For years, Colorado's Jerry Arguello has had to endure ribbing from the avid outdoorsmen on his wife's side of the family regarding his fishing skill and experience.
Come the long weekend of July 4, it will be time for those outdoorsmen to eat their words. Literally.
Tuesday afternoon, the 44-year-old Arguello landed a 305-pound halibut while fishing in Cook Inlet about 18 miles out from Ninilchik.
Arguello said the fine white meat should be perfect for the family fish fry he plans to have in Littleton, Colo., on July 3.
"I'm going to give them a call right after this," said Arguello Tuesday as he was having the fish processed.
"I'm going to tell them to have their big appetites ready."
The relatives might even want to save some room for humble pie.
"The avid outdoorsmen on my wife's side of the family are always getting on me about fishing more," said Arguello, the vice president of a construction company. "When I get back, I guess I'll have bragging rights for a few years."
Arguello is in the midst of a week-long fishing and sightseeing vacation to Alaska with his wife, Fran, and son, Aaron. The trek began Thursday and will end Friday.
He already had been on a halibut trip that netted a little over 100 pounds of fish, and a fruitless salmon trip, when he set out on the inlet with Rod 'N' Real Charters Tuesday at 10:15 a.m.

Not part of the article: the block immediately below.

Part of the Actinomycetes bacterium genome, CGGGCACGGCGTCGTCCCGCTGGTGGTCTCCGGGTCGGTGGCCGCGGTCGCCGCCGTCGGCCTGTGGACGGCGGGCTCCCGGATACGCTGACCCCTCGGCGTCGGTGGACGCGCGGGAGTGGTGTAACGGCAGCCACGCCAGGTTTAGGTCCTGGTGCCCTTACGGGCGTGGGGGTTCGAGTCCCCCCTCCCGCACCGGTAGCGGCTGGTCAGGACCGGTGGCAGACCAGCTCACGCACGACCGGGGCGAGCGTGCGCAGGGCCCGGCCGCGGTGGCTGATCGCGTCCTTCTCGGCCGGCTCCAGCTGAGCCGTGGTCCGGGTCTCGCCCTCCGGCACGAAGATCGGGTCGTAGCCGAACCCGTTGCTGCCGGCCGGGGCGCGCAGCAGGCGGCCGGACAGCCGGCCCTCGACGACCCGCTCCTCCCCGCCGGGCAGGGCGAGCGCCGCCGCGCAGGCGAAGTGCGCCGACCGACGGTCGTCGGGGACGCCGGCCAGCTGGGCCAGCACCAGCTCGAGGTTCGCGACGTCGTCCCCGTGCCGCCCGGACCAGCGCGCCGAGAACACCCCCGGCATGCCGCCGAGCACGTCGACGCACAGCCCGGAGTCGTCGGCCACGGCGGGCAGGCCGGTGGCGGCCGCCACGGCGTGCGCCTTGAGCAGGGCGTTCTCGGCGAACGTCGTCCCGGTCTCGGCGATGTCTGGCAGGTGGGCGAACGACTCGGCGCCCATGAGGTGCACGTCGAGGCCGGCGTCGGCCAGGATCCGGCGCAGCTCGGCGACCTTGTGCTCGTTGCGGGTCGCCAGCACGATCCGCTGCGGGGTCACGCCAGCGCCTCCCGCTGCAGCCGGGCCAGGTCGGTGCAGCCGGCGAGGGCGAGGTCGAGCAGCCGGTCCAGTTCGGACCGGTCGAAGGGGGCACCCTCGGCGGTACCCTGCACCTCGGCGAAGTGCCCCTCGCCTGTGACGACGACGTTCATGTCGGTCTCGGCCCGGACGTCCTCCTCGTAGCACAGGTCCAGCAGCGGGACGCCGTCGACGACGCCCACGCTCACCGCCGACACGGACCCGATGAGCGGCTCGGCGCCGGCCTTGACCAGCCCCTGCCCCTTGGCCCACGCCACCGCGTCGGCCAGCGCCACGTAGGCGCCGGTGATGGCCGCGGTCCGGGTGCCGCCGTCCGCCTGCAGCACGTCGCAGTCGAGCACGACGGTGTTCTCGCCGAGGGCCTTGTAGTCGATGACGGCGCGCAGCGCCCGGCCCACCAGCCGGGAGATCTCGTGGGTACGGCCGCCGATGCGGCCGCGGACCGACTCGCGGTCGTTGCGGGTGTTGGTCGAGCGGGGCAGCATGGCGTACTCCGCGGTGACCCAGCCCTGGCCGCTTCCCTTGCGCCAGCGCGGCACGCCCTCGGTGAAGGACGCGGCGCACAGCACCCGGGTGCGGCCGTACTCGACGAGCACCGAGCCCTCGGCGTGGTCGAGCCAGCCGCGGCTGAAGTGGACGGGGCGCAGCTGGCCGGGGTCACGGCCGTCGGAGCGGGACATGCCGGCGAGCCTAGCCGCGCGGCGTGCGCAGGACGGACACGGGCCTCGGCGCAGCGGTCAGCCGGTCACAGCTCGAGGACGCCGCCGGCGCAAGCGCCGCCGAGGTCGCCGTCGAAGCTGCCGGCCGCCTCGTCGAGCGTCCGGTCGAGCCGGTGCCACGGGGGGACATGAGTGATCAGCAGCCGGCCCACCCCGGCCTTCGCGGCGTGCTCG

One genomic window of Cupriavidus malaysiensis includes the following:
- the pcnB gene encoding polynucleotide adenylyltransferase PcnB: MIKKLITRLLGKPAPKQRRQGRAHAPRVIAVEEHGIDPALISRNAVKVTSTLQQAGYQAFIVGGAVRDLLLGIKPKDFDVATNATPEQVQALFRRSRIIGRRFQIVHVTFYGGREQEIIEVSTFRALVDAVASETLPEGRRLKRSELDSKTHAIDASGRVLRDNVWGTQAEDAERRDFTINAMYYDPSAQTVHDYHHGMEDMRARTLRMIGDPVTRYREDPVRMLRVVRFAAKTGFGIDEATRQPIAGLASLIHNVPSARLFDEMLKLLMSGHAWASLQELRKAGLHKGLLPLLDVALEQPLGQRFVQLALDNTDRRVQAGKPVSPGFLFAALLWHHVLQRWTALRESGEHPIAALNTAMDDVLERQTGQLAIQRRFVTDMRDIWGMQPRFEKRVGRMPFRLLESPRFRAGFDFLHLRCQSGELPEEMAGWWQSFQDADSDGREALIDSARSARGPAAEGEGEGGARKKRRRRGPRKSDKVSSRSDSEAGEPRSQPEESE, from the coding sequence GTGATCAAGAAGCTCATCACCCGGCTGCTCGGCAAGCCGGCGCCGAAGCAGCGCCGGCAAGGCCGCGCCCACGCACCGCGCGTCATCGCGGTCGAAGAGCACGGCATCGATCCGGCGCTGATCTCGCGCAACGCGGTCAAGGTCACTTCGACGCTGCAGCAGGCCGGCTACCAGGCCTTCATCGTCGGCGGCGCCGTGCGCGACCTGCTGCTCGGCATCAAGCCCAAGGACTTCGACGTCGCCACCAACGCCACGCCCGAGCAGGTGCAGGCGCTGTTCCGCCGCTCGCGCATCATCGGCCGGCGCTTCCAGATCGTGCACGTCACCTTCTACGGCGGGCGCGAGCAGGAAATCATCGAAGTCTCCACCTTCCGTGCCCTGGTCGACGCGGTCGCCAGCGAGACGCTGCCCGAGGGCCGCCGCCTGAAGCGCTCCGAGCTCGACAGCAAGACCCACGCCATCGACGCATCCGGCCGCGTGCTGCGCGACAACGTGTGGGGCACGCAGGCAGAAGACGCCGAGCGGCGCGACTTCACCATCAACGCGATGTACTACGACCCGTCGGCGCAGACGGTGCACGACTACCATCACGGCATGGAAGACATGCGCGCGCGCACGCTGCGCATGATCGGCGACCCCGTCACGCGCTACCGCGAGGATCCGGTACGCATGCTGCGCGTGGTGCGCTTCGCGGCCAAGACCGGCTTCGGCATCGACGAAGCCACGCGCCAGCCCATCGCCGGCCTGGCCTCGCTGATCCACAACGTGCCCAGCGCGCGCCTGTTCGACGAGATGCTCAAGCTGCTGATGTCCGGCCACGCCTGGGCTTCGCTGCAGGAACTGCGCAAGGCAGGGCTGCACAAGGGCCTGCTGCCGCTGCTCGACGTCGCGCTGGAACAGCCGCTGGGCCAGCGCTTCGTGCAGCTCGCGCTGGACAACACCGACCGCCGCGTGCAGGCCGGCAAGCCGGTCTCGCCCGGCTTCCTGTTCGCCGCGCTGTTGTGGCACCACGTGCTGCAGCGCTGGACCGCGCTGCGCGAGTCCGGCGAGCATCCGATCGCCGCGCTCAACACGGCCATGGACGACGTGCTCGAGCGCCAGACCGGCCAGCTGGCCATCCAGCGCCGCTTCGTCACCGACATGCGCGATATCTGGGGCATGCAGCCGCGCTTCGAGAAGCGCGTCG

Captain David Hubbard of Anchor Point and deckhand Mike Nerup of Palmer brought the six anglers aboard to a 275-foot hole that Hubbard had discovered Monday.
The group was mostly in 60- to 80-pound fish until Arguello's 15-year-old son landed a 135-pound fish. Carter Sandahl, who is from Washington, followed with a 145-pounder.
Shortly after, Arguello continued the upward trend by latching onto his 305-pounder.
"Mine was the last one to hit," Arguello said. "When I felt it, it was, 'God, I'm going to have to reel this thing up?'
"It felt like I was bringing in an anchor. For every foot I would reel in, it seemed like it would take two feet."
After about 45 minutes, Arguello finally got the beast to the side of the boat. Nerup harpooned the fish, but it took the buoy and headed back to the briny deep.
"It was like in the movie 'Jaws,'" Arguello said of the halibut's taking the buoy under the water. "I thought, 'Oh, man, I've got to reel up all that line again.'"
After about 15 minutes, Arguello got the barn door to the side of the boat again. This time, Hubbard took nearly all the life out of the fish by pumping it with six bullets.
It took seven people to heave the lunker aboard -- an exhausted Arguello was understandably excused from the activity -- and when the halibut hit the deck, so did the hook.
"The hook was totally straight when it hit the deck," said Hubbard, who brought home his biggest fish ever in 10 years of being a captain.
"It must have been held in by the barb."
As for Arguello, he said his first trip to Alaska by far exceeded his expectations.
"It was exciting for me to be there when my son was landing his 135-pounder, and he was excited for me while I was landing my fish," said Arguello, who will conclude his Alaska fishing today on the Kenai River.
"I'm sure it was a day we'll both remember for the rest of our lives."
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